The term ‘economics’ comes from the Ancient Greek oikos, which means ‘house’, and nomos, which stand for ‘custom’ or ‘law’. In other words, economics is really a social science about the ‘rules of the house’. Macroeconomics, microeconomics, business economics, international business. House rules. When talking about house rules in international business, we should immediately consider differences and, of course, assumptions in international business.
In This Article
Smile or Not to Smile
The mandatory smile for Walmart employees was indicative of its international failure in Germany. The Chinese public did not quite get the do-it-yourself proposition from Home Depot. KLM Royal Dutch Airlines decided that cultural differences would not be part of its merger efforts with Alitalia. To smile or not to smile, is definitely the question. Indeed, these assumptions in international business did not quite work out well.
Bridging House Rules
International expansion, whether it is growing organically or through mergers and acquisitions, requires companies to recognize that each country, every industry, and all companies for that matter, have their own house rules. Understanding the clearly written rules and acknowledging the existence of ‘invisible’ cultural differences helps bridge those differences and enhances chances for success.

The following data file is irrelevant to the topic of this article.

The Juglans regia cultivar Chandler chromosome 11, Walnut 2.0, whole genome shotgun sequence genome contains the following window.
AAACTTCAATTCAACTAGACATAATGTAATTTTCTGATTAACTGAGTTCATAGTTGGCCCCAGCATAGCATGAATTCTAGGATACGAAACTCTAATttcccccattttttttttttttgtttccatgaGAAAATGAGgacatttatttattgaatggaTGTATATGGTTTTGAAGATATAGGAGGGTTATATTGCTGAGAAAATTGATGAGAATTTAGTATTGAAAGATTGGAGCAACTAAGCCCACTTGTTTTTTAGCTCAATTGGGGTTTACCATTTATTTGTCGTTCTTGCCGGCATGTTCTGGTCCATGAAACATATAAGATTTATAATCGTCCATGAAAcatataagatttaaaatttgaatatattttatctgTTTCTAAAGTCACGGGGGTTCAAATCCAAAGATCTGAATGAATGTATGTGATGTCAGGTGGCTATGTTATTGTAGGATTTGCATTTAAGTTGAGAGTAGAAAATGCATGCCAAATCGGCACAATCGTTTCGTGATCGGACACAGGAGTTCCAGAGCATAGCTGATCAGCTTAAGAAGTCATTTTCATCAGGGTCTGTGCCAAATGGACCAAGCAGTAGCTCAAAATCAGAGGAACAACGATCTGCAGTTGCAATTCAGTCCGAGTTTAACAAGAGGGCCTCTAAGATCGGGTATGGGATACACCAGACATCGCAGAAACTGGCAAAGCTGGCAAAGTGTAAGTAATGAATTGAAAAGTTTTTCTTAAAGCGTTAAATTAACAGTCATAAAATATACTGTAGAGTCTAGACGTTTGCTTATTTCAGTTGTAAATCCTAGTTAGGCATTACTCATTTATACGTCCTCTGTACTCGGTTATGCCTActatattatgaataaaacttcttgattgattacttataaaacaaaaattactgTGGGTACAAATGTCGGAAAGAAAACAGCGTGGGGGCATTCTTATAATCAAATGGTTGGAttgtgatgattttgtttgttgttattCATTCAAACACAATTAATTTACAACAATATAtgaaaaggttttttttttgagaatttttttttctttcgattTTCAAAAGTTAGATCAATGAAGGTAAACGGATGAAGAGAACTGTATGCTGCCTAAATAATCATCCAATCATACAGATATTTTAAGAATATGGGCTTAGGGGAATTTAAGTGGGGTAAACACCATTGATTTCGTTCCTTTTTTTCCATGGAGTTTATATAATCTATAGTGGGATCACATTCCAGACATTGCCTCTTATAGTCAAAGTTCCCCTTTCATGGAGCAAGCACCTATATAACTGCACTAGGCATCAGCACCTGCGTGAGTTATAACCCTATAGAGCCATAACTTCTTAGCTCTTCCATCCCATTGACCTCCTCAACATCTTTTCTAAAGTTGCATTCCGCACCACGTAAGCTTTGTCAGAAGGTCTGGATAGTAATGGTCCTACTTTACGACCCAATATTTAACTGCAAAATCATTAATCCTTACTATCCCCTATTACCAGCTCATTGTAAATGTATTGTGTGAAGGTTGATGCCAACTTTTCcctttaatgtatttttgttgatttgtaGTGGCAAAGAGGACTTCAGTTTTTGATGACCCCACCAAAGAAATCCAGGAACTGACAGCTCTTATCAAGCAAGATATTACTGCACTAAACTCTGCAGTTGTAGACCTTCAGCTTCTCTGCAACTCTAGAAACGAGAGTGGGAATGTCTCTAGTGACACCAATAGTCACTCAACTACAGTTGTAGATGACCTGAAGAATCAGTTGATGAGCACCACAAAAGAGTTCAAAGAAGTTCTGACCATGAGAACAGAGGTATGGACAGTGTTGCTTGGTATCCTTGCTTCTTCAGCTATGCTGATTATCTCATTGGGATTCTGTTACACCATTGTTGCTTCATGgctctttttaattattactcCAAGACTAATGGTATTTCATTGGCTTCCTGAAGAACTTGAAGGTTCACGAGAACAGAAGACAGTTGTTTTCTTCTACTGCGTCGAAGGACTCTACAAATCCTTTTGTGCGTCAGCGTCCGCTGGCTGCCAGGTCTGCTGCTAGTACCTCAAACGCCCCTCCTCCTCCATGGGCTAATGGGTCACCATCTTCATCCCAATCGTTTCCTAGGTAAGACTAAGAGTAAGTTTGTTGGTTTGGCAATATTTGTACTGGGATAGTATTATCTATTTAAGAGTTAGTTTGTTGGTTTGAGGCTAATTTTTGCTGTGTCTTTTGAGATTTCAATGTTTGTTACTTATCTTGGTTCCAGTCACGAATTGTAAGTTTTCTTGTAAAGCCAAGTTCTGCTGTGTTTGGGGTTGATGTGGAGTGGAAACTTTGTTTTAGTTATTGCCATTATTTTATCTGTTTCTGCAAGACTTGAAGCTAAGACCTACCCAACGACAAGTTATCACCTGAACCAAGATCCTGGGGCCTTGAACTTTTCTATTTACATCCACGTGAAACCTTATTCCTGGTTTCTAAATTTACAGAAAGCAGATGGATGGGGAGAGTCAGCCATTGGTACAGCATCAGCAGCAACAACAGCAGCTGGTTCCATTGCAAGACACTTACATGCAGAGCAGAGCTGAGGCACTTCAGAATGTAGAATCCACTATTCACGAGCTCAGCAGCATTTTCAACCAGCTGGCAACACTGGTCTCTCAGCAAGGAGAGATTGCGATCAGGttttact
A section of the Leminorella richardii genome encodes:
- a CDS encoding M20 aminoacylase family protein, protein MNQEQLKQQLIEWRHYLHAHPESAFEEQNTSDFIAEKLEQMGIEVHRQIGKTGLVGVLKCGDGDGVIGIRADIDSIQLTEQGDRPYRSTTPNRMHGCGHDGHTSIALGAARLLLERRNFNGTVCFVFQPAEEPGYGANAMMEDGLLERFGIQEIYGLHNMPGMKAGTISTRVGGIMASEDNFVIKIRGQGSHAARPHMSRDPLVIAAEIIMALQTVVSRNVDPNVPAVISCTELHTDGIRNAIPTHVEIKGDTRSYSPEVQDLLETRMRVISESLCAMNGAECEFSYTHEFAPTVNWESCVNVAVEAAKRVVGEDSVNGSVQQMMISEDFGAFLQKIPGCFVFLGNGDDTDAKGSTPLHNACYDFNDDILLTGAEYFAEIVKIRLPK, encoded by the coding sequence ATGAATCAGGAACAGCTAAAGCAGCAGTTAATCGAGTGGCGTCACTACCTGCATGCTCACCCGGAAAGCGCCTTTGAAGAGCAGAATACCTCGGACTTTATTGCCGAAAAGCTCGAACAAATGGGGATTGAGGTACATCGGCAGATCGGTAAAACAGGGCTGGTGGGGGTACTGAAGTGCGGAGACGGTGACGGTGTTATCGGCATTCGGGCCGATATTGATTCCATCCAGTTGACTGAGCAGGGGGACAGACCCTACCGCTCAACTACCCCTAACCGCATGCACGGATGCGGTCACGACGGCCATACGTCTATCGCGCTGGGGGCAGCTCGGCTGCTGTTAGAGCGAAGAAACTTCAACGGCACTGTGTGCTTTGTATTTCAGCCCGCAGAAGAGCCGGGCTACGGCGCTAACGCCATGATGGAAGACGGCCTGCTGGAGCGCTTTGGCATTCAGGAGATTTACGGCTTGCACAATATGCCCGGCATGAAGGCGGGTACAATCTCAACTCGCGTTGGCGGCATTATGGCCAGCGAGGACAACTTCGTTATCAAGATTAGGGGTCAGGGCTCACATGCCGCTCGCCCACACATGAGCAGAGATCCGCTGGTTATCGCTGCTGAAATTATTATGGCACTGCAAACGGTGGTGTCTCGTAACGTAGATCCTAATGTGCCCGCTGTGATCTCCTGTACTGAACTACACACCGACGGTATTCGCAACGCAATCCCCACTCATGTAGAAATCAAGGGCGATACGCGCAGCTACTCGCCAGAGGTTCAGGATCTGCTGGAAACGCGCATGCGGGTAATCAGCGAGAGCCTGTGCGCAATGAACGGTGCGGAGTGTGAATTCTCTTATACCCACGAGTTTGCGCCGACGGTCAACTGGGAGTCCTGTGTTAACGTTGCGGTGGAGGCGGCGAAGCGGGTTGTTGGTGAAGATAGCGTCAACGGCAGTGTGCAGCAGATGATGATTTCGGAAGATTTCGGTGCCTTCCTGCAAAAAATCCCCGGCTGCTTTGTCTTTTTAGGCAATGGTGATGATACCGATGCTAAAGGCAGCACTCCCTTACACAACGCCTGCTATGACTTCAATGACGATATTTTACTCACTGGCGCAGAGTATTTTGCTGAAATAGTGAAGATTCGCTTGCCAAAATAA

Flying Over the Gap
Of course, some companies succeeded with international expansion by flying over the gap. Energy drink Red Bull successfully launched in international markets through local grassroots branding instead of relying on ‘traditional’ mass-marketing campaigns or building partnerships with other local or international brands. However, not all companies have wings.
The Good Assumption
For international expansion to be successful, assuming that different house rules exist is a good assumption. That way companies with international ambitions can build strategies on solid ground. Assuming a gap allows for the possibility to build a bridge.
Trust is important in international business, read more about trust here.
An article on employee motivation can be found here.
An article on international management expectations can be found here.
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About Peter van der Lende
Peter has joined forces with Culture Matters.
Because he has years and years of international business development experience joining forces therefore only seemed logical.
Being born and raised in the Netherlands, he has lived in more than 9 countries of which most were in Latin America.
He currently lives in Atlanta, Georgia (USA) with his family.
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